Continued cooperation with Mexico to address threats posed by the illicit trafficking of drugs, weapons and cash across the border, along with increased efforts to interdict drugs headed to the U.S., are the key elements of the Office of National Drug Control Policy's "Comprehensive Southwest Border Counternarcotics Strategy" released Tuesday.
The updated strategy, according to Director Gil Kerlikowske, coordinates federal, state, local, tribal and international actions to reduce the flow of illicit drugs, cash and weapons across the border.
"This plan will build upon the progress we've achieved over the past several years to strengthen our border with Mexico as we work to reduce the demand for drugs in the United States," Mr. Kerlikowske said.
"Building resilient border communities involves the combined work of every sector of society — from federal, state, local, and tribal authorities working to combat violent transnational criminal organizations to community organizations reaching out to young people to encourage them to make healthy decisions."
Since 2009, Mr. Kerlikowske said the Bureau of Alcohol, Tobacco, Firearms and Explosives has provided training in firearms and explosives identification to 1,568 Mexican law enforcement, military and intelligence officials. He said the expansion of weapons-tracking software continues to generate leads and assist both countries in disrupting gun trafficking networks.
In seeking to step up drug interdiction, he said U.S. Customs and Border Protection, which now screens 100 percent of southbound rail shipments for illegal weapons, drugs and cash, has expanded Unmanned Aircraft System surveillance coverage to the entire southwest border and has completed 651 miles of fencing along the key trafficking areas.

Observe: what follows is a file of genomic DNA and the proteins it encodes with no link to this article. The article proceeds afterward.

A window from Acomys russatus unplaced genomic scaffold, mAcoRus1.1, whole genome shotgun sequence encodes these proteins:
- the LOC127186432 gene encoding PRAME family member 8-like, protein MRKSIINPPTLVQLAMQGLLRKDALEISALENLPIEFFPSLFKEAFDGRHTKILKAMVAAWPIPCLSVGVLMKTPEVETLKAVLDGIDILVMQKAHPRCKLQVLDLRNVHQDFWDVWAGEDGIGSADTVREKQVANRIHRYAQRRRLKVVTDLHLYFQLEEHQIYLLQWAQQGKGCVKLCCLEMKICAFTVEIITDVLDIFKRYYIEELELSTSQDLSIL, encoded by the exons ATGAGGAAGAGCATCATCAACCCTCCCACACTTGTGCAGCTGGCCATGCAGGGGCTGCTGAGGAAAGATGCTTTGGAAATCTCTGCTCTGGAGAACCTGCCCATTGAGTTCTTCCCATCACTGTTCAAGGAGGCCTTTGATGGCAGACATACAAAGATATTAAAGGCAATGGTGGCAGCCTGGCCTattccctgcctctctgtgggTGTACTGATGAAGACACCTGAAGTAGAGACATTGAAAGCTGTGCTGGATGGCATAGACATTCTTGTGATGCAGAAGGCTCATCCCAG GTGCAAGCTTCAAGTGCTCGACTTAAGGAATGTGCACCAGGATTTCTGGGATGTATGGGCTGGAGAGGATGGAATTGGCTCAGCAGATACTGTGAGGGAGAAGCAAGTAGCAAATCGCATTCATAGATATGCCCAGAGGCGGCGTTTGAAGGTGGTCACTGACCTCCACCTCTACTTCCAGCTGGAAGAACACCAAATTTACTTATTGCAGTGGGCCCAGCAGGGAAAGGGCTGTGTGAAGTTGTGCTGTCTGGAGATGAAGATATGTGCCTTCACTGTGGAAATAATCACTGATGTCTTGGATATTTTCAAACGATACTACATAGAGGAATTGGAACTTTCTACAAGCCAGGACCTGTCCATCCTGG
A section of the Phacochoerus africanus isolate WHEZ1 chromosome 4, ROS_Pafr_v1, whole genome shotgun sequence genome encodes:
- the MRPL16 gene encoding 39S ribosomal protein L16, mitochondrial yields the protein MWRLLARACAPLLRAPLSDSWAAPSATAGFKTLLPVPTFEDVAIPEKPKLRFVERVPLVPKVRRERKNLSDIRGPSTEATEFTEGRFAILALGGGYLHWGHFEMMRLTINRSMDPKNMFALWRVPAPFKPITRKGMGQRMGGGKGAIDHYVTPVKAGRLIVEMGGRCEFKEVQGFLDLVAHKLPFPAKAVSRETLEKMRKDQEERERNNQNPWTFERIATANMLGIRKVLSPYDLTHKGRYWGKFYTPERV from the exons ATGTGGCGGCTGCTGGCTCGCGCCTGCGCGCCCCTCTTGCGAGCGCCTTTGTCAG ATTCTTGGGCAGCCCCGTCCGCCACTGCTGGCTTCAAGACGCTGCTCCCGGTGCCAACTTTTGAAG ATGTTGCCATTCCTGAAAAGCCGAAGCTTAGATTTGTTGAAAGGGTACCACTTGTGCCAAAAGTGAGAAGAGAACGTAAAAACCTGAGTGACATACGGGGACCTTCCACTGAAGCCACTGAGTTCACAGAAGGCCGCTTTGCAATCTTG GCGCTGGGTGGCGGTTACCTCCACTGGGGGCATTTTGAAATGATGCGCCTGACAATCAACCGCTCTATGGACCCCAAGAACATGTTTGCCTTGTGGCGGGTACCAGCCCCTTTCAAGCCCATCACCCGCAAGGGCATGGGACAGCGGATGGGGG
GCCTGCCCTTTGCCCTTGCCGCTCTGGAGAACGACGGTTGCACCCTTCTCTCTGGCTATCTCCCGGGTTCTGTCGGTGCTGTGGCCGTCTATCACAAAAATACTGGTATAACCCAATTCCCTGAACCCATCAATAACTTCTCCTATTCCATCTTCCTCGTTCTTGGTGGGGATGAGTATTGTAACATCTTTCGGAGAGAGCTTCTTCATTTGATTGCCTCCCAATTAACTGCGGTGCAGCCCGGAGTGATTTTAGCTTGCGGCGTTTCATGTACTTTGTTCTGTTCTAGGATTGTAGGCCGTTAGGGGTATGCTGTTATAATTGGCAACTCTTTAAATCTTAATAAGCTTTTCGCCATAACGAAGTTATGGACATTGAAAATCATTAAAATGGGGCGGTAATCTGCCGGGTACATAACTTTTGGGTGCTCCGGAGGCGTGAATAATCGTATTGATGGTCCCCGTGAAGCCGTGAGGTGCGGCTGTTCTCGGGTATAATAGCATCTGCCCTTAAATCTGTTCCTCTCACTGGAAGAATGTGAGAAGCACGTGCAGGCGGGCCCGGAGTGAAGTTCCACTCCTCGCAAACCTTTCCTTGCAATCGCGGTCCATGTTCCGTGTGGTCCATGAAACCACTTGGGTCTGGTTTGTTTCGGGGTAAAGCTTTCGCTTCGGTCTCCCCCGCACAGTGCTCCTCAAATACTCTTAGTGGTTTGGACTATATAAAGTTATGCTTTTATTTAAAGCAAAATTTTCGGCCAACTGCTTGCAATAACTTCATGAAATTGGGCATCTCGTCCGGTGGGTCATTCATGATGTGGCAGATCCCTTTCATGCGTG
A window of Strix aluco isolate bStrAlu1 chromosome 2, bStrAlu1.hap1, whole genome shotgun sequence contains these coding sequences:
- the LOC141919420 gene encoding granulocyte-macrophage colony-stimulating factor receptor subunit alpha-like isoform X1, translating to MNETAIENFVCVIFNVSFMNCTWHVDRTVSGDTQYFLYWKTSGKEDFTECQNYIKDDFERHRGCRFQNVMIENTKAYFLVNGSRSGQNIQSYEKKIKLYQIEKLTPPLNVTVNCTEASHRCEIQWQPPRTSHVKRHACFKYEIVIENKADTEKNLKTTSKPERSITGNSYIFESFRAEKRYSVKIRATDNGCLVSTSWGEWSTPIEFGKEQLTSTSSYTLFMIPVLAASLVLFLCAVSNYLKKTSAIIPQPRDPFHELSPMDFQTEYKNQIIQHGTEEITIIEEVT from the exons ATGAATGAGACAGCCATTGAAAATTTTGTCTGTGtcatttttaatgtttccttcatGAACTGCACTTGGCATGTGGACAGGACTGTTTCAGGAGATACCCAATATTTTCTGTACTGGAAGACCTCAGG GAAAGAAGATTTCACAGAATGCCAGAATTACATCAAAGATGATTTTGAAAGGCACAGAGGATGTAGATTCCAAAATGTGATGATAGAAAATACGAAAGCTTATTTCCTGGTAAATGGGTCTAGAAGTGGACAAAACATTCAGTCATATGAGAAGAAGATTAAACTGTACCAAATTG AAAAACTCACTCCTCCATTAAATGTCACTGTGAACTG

Homeland Security has deployed thousands of technology assets, including mobile surveillance units, thermal imaging systems and nonintrusive inspection equipment along the border, Mr. Kerlikowske said, adding that the deployments have "significantly improved situational awareness and CBP's ability to see what is happening at the border with regard to drug trafficking."
Mr. Kerlikowske also said the southwest border is being better patrolled than at any other time in history, noting that Homeland Security has increased the number of personnel on the ground from 9,100 Border Patrol agents in 2001 to more than 21,000 today. Since 2009, he said, U.S. Immigration and Customs Enforcement has deployed a quarter of its operational personnel to the border region, doubled the number of officers dedicated to identify, disrupt and dismantle criminal organizations, and more than tripled deployments by Border Liaison Officers who assist cooperation between U.S. and Mexican law enforcement authorities.
He also said ICE, the FBI, the Drug Enforcement Administration and the U.S. Marshals Service have dedicated "unprecedented numbers" of agents to the border and have "significantly enhanced" law enforcement partnerships with state, local and tribal law enforcement as part of a multilayered effort to target, disrupt and dismantle criminal organizations.
From 2009 to 2012, he said Homeland Security seized 71 percent more cash, 39 percent more drugs, and 189 percent more weapons along the border in the Southwest compared to 2005 to 2008.
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